NUCOR YAMATO STEEL COMPANY AND SEDGWICK CLAIMS MANAGEMENT SERVICE APPELLANTS
LAWRENCE L. KENNEDY APPELLEE
FROM THE ARKANSAS WORKERS' COMPENSATION COMMISSION [NO.
Ryburn, for appellants.
KENNETH S. HIXSON, Judge.
Yamato Steel Company (Nucor) appeals from an order of the
Workers' Compensation Commission that awarded additional
medical treatment to appellee Lawrence Kennedy for treatment
of his compensable left carpal tunnel syndrome, to include
carpal tunnel release surgery. On appeal, Nucor argues that
Mr. Kennedy's claim for additional medical benefits was
barred by the statute of limitations. Nucor argues in the
alternative that additional medical treatment for Mr.
Kennedy's left carpal tunnel syndrome was not reasonable
and necessary. We affirm.
appeals involving claims for workers' compensation, the
appellate court views the evidence in the light most
favorable to the Commission's decision and affirms the
decision if it is supported by substantial evidence.
Williams v. Ark. Dep't of Cmty. Corr., 2016
Ark.App. 427, 502 S.W.3d 530. Substantial evidence is
evidence that a reasonable mind might accept as adequate to
support a conclusion. Id. The Commission has the
authority to accept or reject medical opinions, and its
resolution of the medical evidence has the force and effect
of a jury verdict. Id. Finally, this court will
reverse the Commission's decision only if it is convinced
that fair-minded persons with the same facts before them
could not have reached the conclusions arrived at by the
Kennedy began working for Nucor in 1992 and was assigned to
various positions. He eventually became a "coil crimper,
" which is a hand-intensive job. The parties stipulated
that Mr. Kennedy sustained compensable bilateral carpal
tunnel syndrome on August 8, 2009. Mr. Kennedy came under the
care of Dr. William Bourland, who on August 19, 2009,
reported that right-wrist release surgery would be performed
first, followed by left-wrist release surgery after Mr.
Kennedy had recovered from the first surgery. Dr. Bourland
performed right-wrist release surgery on November 17, 2009.
After that, Mr. Kennedy continued to be treated for both
right- and left-wrist carpal tunnel, but release surgery on
his left wrist was not performed.
parties had a previous dispute in this case over Mr.
Kennedy's entitlement to additional medical treatment.
After a hearing in that proceeding, the administrative law
judge issued an opinion on March 13, 2013, finding that Mr.
Kennedy was entitled to additional medical treatment for his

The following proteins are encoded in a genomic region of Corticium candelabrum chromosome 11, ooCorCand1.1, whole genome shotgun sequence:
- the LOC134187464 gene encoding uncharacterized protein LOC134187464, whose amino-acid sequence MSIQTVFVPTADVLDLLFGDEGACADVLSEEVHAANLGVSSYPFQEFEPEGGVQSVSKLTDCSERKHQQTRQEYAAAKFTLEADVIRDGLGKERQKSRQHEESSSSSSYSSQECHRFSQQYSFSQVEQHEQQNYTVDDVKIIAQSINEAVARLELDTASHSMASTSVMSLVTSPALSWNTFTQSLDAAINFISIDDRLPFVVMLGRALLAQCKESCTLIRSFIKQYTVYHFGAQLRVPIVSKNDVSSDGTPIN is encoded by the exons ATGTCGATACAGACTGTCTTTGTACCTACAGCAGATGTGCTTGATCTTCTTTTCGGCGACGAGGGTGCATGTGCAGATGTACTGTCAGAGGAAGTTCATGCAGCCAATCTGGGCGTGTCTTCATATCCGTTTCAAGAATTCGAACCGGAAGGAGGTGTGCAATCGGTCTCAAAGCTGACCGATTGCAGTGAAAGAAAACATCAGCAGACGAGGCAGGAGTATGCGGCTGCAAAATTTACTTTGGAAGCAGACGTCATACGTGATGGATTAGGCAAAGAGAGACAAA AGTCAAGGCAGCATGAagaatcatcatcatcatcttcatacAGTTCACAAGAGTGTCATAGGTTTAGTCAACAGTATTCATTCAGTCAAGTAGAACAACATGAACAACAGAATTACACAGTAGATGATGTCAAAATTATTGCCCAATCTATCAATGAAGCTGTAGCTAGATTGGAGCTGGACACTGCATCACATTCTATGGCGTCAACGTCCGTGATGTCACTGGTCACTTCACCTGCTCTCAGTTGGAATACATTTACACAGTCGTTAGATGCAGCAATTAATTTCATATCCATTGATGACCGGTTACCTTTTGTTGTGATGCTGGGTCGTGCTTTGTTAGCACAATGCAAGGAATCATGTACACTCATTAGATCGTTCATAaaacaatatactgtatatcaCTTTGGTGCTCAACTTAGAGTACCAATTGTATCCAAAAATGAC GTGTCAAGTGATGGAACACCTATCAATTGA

bilateral carpal tunnel syndrome. Nucor did not appeal from
to the March 2013 hearing where the additional medical
treatment was ordered, on August 5, 2013, Dr. Richard Wirges
evaluated Mr. Kennedy and gave the impression of mild right
carpal tunnel syndrome and mild to moderate left carpal
tunnel syndrome. Mr. Kennedy continued to experience problems
with his right hand, and Dr. Wirges performed a repeat right
carpal tunnel release surgery on October 16, 2013. After a
follow-up visit on October 29, 2013, Dr. Wirges reported that
once Mr. Kennedy's right hand was healed, he would
reevaluate the situation and decide whether the left hand
would benefit from surgery.
report dated November 26, 2013, Dr. Wirges noted that Mr.
Kennedy's left carpal tunnel had so far responded to
conservative treatment. Dr. Wirges further indicated that Mr.
Kennedy wanted to "get through his right hand first to
make sure it does well" before discussing further
treatment to the left hand. On June 10, 2014, Dr. Michael
Chesser evaluated Mr. Kennedy and noted continued mild to
moderate left carpal tunnel syndrome. On October 31, 2014,
Dr. Wirges performed an injection to Mr. Kennedy's left
carpal tunnel. On December 9, 2014, Dr. Wirges reported that
the left-hand injection had provided some relief to Mr.
Kennedy, but that his symptoms were beginning to return. Dr.
Wirges gave the opinion that Mr. Kennedy would benefit from a
left carpal tunnel release. The last report authored by Dr.
Wirges came on May 11, 2015, wherein Dr. Wirges gave the
This is a 54-year-old gentleman well known to us is a problem
is the right upper extremity was started after carpal tunnel
release [sic]. At that time he was also diagnosed with left
carpal tunnel syndrome, [he decided] not to undergo/proceed
with a left carpal tunnel release because his right hand was
not doing well. Ever since that we've been dealing with
the right side to try to get [it] better, but the left side
has had symptoms the whole time. He is now at the point
[where] the right side is well enough to undergo the left
carpal tunnel release. He did have a positive improvement
with the injection to the left side so we scheduled for a
left carpal tunnel release back in December. However, this
was denied. He is now back today with the same symptoms and
is still ready for left carpal tunnel release. He is still
willing and able to go through a left carpal tunnel release
surgery. He has no change in exam from back in December.
9, 2015, Mr. Kennedy filed a written claim asking for surgery
and additional pain medication for treatment of his left
carpal tunnel syndrome. Nucor contested the claim for
additional benefits, and a hearing was held on October 2,
2015. The Commission subsequently ruled that Mr. Kennedy
proved entitlement to additional treatment for his left
carpal tunnel syndrome, to include release surgery, and that
Mr. Kennedy's claim for additional treatment was not
barred by the statute of limitations.
first argument on appeal is that the Commission erred in
finding that the applicable statute of limitations did not
bar Mr. Kennedy's claim for additional benefits. Arkansas